With that in mind, here are some tips when taking your photos.
Photo Layouts for Modern Websites
First, understand that modern websites use a variety of layouts and compositions to create visual interest. Three of those layouts include:
- Hero Shots like you might see at the top of a homepage. These photos often take up the full screen when you land on a website. Of course this is a very important photo…maybe the most important on your website. But try not to worry about it. That’s way too much pressure. Just make sure you have an ample amount of photos that we can choose from to create your website.
- Wide Shots that you might see at the top of secondary website pages or as part of a portfolio.
- Run of Site Shots that might appear within the body of webpages at 3/4 the width of the page and smaller. These might also be used in a portfolio.
How To Photo Tips for Your Website
Next, some photo tips that apply specifically to website photography.
Hero Shots and Other Wide Shots
- Shoot with a DSLR for the best quality images.
- Use a wide lens to capture as much of the landscape as possible.
- Use a tripod to keep the camera steady for the sharpest quality photos.
- Take all hero shots in landscape.
- After you take the shots you want, take a few steps back to stand farther away from the subject than you might think, and take some more. Modern website design uses full-width layouts which means using photos that are much wider than they are tall.
Having extra space on the top and bottom of your photos gives us the flexibility to crop them to make the photos appear even wider.
- Also take closeups to capture details of plants, built items and decorations.
Run of Site Shots
- Take a variety of landscape and portrait photos.
- Use either your DSLR or iPhone, but the DSLR is almost always going to produce better results.
General Photo Tips
Lastly, here are some general tips on how to prep for and take photos to make your website interesting and visually impactful.
Have a plan
- Create a must-have list of shots before your shoot.
- Sketch out some thumbnails of your ideas.
- Also take impromptu shots when you’re on site.
- When you think you’ve taken enough photos, take 5 more.
- Produce a variety of compositions using the rule of thirds, centered composition, diagonals and triangles, foreground interest and depth, rule of odds, etc.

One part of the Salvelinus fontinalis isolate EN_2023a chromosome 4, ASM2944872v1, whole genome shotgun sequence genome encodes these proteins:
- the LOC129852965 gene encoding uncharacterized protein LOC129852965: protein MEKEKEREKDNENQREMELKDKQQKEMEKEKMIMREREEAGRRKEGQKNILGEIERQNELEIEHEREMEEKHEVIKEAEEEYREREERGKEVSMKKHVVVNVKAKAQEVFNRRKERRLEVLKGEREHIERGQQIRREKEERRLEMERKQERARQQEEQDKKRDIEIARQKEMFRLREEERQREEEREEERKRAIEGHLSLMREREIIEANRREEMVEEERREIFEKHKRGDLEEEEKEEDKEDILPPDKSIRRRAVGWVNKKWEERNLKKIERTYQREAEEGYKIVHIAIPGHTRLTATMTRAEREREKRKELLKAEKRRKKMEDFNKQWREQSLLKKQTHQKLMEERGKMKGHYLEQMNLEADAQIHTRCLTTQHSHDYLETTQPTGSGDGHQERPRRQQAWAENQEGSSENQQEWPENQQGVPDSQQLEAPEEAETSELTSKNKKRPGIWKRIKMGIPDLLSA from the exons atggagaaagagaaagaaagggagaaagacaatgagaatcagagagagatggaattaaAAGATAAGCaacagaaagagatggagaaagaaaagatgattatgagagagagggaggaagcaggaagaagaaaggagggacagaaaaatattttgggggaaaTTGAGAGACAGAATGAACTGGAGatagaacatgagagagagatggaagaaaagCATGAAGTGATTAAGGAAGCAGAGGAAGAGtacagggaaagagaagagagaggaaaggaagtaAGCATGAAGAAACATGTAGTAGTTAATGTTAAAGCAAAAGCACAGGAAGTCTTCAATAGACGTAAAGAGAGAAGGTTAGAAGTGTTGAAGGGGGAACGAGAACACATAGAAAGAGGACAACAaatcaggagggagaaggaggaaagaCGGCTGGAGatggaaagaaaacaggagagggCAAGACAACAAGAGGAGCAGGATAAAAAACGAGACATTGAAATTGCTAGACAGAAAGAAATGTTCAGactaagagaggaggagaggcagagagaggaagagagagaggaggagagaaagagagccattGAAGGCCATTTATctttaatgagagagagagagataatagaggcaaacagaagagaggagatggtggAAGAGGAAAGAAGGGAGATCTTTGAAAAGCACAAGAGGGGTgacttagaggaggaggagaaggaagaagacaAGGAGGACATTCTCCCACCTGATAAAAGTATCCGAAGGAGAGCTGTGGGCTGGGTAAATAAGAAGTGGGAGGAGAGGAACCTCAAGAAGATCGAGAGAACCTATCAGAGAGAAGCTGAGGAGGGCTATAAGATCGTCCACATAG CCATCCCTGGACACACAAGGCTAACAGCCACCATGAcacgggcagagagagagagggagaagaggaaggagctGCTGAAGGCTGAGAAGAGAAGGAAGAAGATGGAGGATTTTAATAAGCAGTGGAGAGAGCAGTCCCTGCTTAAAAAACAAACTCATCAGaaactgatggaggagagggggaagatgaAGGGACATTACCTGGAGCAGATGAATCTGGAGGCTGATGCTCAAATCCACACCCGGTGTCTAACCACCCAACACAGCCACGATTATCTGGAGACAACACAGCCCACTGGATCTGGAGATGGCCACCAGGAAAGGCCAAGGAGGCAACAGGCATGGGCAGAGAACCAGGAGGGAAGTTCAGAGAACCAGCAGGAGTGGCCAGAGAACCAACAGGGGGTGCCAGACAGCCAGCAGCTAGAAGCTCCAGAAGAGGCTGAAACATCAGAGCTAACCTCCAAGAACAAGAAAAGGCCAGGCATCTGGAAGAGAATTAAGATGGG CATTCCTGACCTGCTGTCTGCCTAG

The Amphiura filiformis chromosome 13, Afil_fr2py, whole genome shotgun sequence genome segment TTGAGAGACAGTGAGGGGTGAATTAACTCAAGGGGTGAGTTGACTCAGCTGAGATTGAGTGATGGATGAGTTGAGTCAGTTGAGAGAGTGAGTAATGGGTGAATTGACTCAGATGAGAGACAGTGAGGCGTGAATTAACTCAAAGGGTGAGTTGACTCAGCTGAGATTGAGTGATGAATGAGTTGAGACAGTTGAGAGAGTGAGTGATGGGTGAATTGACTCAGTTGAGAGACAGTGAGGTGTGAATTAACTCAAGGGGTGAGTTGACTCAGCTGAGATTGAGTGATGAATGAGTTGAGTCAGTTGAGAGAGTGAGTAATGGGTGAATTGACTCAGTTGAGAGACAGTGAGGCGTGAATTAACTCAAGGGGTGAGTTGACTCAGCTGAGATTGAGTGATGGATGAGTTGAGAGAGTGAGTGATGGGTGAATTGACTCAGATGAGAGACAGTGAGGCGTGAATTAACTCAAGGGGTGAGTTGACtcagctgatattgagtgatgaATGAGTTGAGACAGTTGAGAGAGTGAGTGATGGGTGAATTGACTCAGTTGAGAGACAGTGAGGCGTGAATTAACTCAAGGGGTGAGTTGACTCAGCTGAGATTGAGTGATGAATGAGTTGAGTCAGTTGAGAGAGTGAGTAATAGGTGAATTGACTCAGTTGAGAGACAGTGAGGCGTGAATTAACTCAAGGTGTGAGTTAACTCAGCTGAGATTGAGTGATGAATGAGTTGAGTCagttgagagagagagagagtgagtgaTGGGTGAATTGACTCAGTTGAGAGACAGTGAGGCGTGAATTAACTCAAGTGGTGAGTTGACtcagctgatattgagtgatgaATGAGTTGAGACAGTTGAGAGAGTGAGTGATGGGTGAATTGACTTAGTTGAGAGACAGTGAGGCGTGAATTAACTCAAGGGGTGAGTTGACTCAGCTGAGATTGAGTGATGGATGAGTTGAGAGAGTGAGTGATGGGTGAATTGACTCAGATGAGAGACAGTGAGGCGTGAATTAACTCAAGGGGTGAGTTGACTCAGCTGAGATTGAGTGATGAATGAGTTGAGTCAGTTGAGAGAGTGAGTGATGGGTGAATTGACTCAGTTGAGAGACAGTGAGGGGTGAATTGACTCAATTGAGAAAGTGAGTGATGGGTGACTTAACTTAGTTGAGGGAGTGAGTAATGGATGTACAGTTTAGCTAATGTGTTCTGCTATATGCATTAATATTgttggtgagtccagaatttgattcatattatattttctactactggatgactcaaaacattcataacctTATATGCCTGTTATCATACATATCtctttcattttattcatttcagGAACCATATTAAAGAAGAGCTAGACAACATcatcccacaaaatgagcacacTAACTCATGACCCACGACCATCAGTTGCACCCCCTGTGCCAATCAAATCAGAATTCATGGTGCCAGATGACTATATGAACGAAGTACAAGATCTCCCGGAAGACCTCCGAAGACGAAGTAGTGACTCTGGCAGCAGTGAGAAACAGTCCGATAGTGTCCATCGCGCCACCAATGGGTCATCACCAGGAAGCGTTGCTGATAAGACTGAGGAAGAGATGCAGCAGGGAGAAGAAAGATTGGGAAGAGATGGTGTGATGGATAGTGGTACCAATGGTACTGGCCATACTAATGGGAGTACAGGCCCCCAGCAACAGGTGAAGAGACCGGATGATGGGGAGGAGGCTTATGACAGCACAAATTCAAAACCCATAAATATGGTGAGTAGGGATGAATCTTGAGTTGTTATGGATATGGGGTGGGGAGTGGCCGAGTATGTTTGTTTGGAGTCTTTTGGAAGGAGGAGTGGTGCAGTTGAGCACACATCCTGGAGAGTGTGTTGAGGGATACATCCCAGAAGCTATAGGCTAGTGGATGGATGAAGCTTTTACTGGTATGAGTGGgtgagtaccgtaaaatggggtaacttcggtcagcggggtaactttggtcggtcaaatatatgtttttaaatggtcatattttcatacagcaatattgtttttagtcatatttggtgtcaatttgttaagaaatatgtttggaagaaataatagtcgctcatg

- Take photos from different perspectives: consider using a stepladder, or placing the camera low to the ground to create interest.
- Pay attention to vertical lines (like on buildings) and horizontal lines (like the horizon) and try to keep them vertically and horizontally straight.
- Consider including people into the landscape to communicate the usage and scale of the space; make sure they’re appropriately dressed for the environment.
- Take both wide shots that take in the whole scene and closeups to capture the details.
- Take more landscape photos than portrait.
- For every 5–10 landscape photos, take 1 portrait.
- Use the highest resolution setting available on your camera.
- Use a tripod to capture the sharpest photos.
- While having a handful of photos taken on bright sunny days is okay, you want to mostly avoid taking photos at midday (unless it’s overcast).
- For the best lighting, take photos within 2–3 hours of dawn or dusk.
- Take photos on cloudy days for a softer “diffused” light and better details.
- Take advantage of ‘bad’ weather to allow nature to express visual mood. Take photos just after it’s rained for more saturated color and reflections or when it’s foggy to create interesting highlights and shadows. Freshly fallen snow and ice-covered branches create beautiful effects, too.
It’s a good idea to take photos of your landscape architecture projects for marketing purposes. You can use them on your website, printed marketing collateral and on social media. You want to make sure the photos you take are high-resolution shots including lots of details and in a variety of compositions—both wide and closeup—and with a variety of lighting environments to create the most visual interest. Practice! And follow cues from aspirational websites in your field.
Also, I know many very talented photographers in the New York Metro area. You could also consider hiring a professional photographer to shoot one or two projects to showcase a particularly special job or to feature as your home hero image and still have plenty of room for your own photographic masterpieces.